The Importance Of Fibre: Healthy Gut, Healthy You

The Importance Of…

The Importance of Fibre

We require a good combination of macronutrients and micronutrients for a healthy body. Fibre is one of those macronutrients (carbohydrate) that plays a key role in our good health, especially the health of our digestive system.

What is fibre?

Fibre is a carbohydrate that is not digested by our body. There are two types of fibre:

1.Soluble fibre

Soluble fibre dissolves in water and helps lower blood cholesterol and glucose levels. This type of fibre can be found in oats, barley, nuts, seeds, lentils, beans, and carrots.

2.Insoluble fibre

This does not dissolve in water and hence increases stool bulk, benefiting those with irregular stools. This type of fibre can be found in whole grains, whole-wheat flour and vegetables like cauliflower and potatoes.

What role does fibre play in the human body?

It is easy to assume here that fibre is not important for the body: after all, it passes out of the body almost as compact as it first came into the body. But that’s not the case. Fibre is very important for a healthy gut and healthy stools, which can make a huge difference in your daily life. Fibre helps fight various health problems such as constipation and diarrhoea, obesity, diabetes, cardiovascular diseases, breast cancer, etc.

1. Constipation and diarrhea [keeps your bowel healthy]

Fibre bulks up your stool and softens it, making it easier to pass. It also helps solidify the stool, and the bulk solves the problem of loose stools. Fibre also lowers your risk of developing hemorrhoids and diverticular diseases.

2. Obesity [helps maintain a balanced weight]

Foods that are rich in fibre are “energy dense”, more filling, and take longer to eat than low-fibre foods. This allows you to eat less food and stay full for longer, and also reduce the number of calories for the same amount of food. 

3. Diabetes [controls blood sugar levels]

Soluble fibre slows down the absorption of sugar in the body and helps control the blood sugar levels. This may reduce the risk of developing diabetes.

4. Cardiovascular diseases [lowers cholesterol levels]

Soluble fibre lowers the “bad” cholesterol in the body, which may help lower total blood cholesterol levels. This may reduce the risk of cardiovascular diseases.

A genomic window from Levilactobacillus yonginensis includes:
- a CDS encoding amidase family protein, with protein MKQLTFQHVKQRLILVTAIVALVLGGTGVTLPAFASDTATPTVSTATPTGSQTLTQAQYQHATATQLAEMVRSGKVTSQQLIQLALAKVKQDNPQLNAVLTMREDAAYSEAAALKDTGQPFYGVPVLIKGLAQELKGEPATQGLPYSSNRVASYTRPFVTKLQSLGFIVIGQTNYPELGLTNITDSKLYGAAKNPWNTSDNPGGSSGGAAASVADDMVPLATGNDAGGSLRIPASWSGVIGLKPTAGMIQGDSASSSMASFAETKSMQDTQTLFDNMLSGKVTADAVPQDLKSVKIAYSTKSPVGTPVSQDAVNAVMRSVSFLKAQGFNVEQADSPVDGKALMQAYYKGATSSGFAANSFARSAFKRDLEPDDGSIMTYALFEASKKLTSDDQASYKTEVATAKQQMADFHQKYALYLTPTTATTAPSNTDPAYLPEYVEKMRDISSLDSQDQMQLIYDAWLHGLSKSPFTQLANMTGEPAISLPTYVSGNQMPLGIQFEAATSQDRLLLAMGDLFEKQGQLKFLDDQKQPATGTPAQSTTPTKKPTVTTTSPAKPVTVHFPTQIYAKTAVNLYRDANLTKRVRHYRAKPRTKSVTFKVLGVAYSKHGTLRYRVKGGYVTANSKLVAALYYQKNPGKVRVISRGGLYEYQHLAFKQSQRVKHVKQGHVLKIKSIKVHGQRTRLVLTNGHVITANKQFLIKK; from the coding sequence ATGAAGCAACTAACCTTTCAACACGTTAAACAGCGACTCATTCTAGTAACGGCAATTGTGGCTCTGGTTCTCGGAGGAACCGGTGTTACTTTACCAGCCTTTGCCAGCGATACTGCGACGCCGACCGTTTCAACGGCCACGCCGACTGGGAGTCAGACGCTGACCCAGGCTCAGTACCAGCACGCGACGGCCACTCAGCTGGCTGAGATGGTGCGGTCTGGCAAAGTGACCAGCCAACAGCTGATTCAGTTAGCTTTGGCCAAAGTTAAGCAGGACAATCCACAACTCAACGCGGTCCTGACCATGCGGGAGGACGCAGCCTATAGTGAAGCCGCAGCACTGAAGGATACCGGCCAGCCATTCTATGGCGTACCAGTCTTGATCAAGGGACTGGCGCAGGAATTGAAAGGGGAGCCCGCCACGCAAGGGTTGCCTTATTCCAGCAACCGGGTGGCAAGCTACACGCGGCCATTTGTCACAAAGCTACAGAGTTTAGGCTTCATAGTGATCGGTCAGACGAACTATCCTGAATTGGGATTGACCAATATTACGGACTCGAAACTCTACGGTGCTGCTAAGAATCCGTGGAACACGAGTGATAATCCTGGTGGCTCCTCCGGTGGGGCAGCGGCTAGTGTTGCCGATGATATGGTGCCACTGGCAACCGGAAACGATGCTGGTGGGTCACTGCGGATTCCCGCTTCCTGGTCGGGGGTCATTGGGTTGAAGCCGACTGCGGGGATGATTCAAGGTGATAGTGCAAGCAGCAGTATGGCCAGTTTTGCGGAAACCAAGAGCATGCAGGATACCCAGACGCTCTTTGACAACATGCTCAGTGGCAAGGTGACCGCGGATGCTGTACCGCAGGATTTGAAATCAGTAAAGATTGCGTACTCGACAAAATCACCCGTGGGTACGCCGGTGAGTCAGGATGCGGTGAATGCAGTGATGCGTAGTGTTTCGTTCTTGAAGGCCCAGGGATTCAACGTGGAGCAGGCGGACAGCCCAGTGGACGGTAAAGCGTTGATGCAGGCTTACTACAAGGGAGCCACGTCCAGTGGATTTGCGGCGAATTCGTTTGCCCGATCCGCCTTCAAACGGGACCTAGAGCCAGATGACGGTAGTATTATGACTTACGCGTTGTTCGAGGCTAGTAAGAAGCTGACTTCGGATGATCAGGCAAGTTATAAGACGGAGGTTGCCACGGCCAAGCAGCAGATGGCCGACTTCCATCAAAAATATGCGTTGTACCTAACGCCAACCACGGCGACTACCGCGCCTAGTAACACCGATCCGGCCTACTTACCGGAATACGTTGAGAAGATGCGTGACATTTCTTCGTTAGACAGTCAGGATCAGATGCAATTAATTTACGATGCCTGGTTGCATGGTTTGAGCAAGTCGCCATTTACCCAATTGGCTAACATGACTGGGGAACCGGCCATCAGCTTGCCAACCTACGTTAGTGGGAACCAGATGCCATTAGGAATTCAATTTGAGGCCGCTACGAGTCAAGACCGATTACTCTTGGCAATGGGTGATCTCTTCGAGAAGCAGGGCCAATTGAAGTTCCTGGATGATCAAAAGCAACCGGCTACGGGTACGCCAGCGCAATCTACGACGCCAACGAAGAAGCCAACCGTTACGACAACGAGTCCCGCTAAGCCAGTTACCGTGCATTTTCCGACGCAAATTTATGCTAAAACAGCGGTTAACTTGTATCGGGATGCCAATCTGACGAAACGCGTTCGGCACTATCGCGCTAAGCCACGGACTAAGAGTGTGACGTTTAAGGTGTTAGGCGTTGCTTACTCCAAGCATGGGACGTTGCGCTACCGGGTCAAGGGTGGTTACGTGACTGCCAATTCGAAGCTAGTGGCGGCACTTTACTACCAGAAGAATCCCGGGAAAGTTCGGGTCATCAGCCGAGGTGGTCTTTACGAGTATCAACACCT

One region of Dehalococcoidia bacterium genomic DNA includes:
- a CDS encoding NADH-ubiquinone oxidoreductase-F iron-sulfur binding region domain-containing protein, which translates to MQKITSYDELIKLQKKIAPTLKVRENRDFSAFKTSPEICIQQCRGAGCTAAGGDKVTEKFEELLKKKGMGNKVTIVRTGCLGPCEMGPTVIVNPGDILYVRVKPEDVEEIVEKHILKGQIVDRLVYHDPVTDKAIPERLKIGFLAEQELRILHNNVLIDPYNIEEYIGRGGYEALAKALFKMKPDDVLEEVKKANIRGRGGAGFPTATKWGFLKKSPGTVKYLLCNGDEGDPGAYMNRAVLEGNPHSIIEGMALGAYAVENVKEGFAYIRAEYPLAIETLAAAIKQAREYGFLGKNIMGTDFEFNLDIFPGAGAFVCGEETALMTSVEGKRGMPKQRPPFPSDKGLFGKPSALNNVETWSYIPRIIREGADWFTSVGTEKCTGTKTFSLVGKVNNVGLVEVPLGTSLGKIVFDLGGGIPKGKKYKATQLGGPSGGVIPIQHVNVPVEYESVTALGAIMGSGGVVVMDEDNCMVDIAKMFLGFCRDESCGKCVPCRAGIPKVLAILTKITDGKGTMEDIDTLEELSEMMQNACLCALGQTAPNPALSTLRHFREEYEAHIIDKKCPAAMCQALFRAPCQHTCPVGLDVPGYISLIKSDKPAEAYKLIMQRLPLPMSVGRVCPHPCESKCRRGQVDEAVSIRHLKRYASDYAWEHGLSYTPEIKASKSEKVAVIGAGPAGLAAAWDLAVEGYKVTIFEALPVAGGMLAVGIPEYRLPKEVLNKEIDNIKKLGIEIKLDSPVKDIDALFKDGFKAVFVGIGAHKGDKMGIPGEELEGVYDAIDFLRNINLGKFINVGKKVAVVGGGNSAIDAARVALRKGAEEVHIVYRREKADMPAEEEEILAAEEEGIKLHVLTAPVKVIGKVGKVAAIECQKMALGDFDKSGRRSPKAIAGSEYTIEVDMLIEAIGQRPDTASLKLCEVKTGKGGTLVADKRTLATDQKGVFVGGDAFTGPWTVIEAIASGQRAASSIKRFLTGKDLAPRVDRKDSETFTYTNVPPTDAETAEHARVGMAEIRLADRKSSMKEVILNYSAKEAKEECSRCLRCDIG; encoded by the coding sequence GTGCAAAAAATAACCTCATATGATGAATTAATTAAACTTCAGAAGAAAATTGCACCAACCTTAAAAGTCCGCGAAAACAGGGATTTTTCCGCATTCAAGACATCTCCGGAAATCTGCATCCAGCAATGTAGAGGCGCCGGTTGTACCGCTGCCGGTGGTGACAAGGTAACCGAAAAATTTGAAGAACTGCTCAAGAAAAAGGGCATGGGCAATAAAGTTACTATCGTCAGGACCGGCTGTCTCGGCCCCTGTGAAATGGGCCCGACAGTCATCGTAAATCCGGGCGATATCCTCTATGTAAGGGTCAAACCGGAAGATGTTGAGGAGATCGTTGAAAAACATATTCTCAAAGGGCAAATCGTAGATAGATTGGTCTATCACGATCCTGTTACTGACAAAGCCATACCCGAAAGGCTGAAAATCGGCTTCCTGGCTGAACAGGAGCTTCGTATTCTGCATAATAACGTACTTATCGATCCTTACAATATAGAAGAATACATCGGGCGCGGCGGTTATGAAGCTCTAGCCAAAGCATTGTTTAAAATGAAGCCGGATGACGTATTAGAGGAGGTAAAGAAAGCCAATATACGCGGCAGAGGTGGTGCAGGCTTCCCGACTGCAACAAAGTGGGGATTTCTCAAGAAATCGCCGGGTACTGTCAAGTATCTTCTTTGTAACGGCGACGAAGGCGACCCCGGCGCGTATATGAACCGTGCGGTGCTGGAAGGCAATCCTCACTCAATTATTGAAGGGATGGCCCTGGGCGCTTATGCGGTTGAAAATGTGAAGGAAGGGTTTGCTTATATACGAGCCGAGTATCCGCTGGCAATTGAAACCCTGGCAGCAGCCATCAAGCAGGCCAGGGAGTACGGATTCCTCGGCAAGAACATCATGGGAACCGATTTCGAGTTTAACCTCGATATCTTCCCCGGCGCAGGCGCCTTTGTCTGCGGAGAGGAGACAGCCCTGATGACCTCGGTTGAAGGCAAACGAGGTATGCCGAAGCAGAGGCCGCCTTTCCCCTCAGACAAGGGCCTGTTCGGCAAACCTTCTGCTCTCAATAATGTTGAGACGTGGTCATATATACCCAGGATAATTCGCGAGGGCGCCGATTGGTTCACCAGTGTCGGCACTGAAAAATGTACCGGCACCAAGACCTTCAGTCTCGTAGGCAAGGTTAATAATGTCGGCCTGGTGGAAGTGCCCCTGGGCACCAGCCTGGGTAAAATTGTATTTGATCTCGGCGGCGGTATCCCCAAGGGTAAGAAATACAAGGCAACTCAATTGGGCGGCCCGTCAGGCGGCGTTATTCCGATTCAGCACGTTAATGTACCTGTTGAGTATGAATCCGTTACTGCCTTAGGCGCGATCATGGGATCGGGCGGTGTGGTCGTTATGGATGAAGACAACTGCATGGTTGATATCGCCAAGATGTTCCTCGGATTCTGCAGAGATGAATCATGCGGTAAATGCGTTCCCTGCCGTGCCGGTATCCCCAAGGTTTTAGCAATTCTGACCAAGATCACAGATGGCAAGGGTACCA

5. Cancer [longevity of life]

Studies[1] suggest that suitable fibre intake reduces the risk of dying from cardiovascular diseases and cancers.

Role as a prebiotic

Prebiotics are helpful compounds that induce the growth of “good” bacteria in the body, especially in the gut. This is where prebiotic fibre comes into play: they nourish the “good” bacteria in your gut, suppress the “bad” bacteria and keep your digestive system healthy. Prebiotic fibre can be found in foods such as bananas, apples, onions, Jerusalem artichoke, garlic, leeks, soybeans, chicory, oats and honey. It is important to note that prebiotic is a type of fibre, and not all fibre is prebiotic in nature.

Where can you get the fibre? 

Here are some fibre-rich foods:

  • Whole-grain products
  • Fruits
  • Vegetables
  • Beans, peas and other legumes
  • Nuts and seeds

It is important to note that refined, processed or canned foods are low in fibre. So always opt for fresh food.

How much fibre should you consume?

The Institute of Medicine (US) gives the following daily fibre recommendations for adults:

   Age 50 or younger                       Age 51 or older

Men                                         38 grams                                   30 grams

Women                                    25 grams                                   21 grams

What if you have too much fibre?

While fibre does help solve and reduce the risk of certain health problems, eating too much fibre can cause problems of its own.[2] Fibre makes stools bulkier, but too much of it can affect the digestive system adversely, causing bloating, gas, stomach cramps, and constipation or diarrhea. Too much fibre can also bind with minerals such as calcium, magnesium, zinc and ion, leading to poor absorption of nutrients. This causes nutrient deficiency. So, it is very important to consume only the recommended amount of fibre on a daily basis.

The conclusion

Yes, fibre does pass out through your body relatively intact as compared to other foods. But don’t let that stop you from maximising its benefits. As long as you consume the recommended quantity of fibre everyday, you should have a healthy gut and lead a longer life. So, when are you going to prioritise your fibre intake?

[1] https://irishheart.ie/news/high-intake-of-fibre-in-your-diet-reduces-heart-disease-risk/

[2] https://www.medicalnewstoday.com/articles/321286.php.

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